It was many, many years ago when you were known as the "fifth Beatle" and traveling India in search of enlightenment.
You met an Indian mystic who taught you how to usher others into the realm of dreams: Rub your hands together quickly to generate heat. Then gently massage the sides of the person's head. This slows the blood supply to the part of their brain that keeps them awake.
However, you must do it gently, lest you put the person to sleep for a week.
Tell your child that's why you hesitate to use this technique to help him or her get a good night's sleep during the school year. "Remember what happened two years ago?" you ask. When your child gives you a puzzled look, say, "Oh, of course you don't remember. You were asleep that whole week."
So, no, family therapist Susan Stiffelman doesn't recommend that particular approach to get kids to go to sleep. Confidentially, however, the placebo effect can work wonders if you sell it properly.
Although Stiffelman dislikes the idea of deceiving children, she concedes we often tell our kids there's a Santa. And massaging a child's temples might have some validity.
"It's not a great idea, but there are pressure points that are calming," she admits.
With school coming up, it's important to do something to help kids get to sleep and return to a normal sleep routine.
"You should start in advance," Stiffelman says. Then expect to fail.
"That's not going to really work," she says. "Your child is going to be cranky the first week of school. That's reality, and I tend to favor reality."
Still, you can try. Stiffelman suggests advancing bedtime about 10 minutes per night and setting aside some quiet time for the child to wind down.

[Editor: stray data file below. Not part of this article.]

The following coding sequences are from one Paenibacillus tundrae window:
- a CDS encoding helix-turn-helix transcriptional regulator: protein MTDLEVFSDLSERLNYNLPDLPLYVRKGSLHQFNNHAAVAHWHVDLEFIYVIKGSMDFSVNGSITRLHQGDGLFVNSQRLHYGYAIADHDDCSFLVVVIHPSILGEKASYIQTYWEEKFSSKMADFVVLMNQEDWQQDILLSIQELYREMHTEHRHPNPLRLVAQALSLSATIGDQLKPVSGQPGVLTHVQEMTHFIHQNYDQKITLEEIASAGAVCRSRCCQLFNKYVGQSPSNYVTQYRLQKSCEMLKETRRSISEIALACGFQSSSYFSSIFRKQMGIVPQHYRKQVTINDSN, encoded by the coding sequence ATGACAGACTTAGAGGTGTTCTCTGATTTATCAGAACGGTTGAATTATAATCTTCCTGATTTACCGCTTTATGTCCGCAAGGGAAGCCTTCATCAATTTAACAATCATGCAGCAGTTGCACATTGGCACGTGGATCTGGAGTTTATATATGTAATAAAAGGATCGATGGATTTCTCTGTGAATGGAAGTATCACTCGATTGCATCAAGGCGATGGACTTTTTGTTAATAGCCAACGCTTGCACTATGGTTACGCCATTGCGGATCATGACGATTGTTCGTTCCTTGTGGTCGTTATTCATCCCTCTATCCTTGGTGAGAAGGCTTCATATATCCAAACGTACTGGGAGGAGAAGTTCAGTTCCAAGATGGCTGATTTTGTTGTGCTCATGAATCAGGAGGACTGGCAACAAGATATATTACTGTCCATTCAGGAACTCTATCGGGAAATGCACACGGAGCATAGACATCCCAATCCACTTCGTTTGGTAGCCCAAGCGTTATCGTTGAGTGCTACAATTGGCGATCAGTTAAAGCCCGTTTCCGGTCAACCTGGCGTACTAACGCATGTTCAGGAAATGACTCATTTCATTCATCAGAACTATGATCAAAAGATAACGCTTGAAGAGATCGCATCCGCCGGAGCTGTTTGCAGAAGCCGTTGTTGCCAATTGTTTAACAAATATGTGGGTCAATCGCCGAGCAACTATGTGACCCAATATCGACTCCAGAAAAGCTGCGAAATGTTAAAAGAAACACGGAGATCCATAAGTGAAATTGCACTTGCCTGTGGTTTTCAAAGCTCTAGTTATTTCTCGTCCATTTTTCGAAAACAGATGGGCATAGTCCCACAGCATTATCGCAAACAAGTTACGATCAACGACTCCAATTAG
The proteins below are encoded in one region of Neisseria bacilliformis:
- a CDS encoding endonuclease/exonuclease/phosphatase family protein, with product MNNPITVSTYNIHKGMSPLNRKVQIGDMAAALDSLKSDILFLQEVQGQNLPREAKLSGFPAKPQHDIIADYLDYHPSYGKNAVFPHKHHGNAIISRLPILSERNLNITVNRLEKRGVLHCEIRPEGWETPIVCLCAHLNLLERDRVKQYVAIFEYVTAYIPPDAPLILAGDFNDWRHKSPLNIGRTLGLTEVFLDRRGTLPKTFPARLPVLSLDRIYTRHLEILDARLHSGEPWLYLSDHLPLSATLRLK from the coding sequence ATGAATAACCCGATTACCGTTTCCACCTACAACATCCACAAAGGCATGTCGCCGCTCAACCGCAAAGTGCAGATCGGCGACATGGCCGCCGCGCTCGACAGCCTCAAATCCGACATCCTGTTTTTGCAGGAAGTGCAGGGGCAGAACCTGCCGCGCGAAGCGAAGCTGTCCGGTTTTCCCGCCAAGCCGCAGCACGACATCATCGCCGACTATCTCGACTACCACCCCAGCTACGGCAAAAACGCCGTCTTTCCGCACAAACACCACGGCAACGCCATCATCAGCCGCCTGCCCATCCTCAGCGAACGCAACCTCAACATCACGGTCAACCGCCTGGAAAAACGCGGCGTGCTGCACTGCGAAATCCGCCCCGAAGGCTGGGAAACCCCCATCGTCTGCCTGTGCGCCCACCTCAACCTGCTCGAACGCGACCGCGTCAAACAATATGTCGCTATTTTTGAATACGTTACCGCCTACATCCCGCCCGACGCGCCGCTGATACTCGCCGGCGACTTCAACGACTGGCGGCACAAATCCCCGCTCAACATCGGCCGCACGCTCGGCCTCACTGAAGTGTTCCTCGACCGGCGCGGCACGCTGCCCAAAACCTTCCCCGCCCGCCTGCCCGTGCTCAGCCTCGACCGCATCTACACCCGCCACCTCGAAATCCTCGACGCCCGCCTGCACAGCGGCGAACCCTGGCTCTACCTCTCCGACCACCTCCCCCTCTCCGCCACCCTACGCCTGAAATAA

That means quiet time should apply to grown-ups, as well.
The important thing, she says, is to avoid power struggles.
"Come alongside rather than come at your child," Stiffelman says.
Try asking the child for his or her own opinions on winding down and bedtime, suggests, or ask how he or she feels about adjusting to the school year.
Or you could follow kindergarten teacher Karen McEwan's advice: Bed means bed.
"Putting on the pajamas first, followed by leaving the bedroom to brush teeth and kiss you goodnight qualifies as back tracking," the Portland, Ore., educator says. "It is confusing and does not continue the forward motion to bed."
Don't overlook eating habits, says Amy Wickstrom, a family therapist, blogger and mother of two. Wickstrom writes the blog More Than a Toy.
"For many American kids, eating habits tend to suffer over the summer," she adds. "To help your child sleep well, pay attention to what your child eats during the second half of the day, and try to ensure that your child is consuming healthy foods."
Like sauerkraut juice.
Take a tablespoon of water and throw in just enough sauerkraut juice to throw off the taste and make it yucky -- like medicine. Then tell your child it is a form of Army nerve gas in liquified form. In just the right quantity, mixed appropriately, it is the world's most powerful sleep aid.
You acquired some during your days as a solider of fortune.
Then you ... oh, all right. Experts agree. Giving your children quiet time is a better idea than lying to them. Some people want to take all the fun out of parenting.
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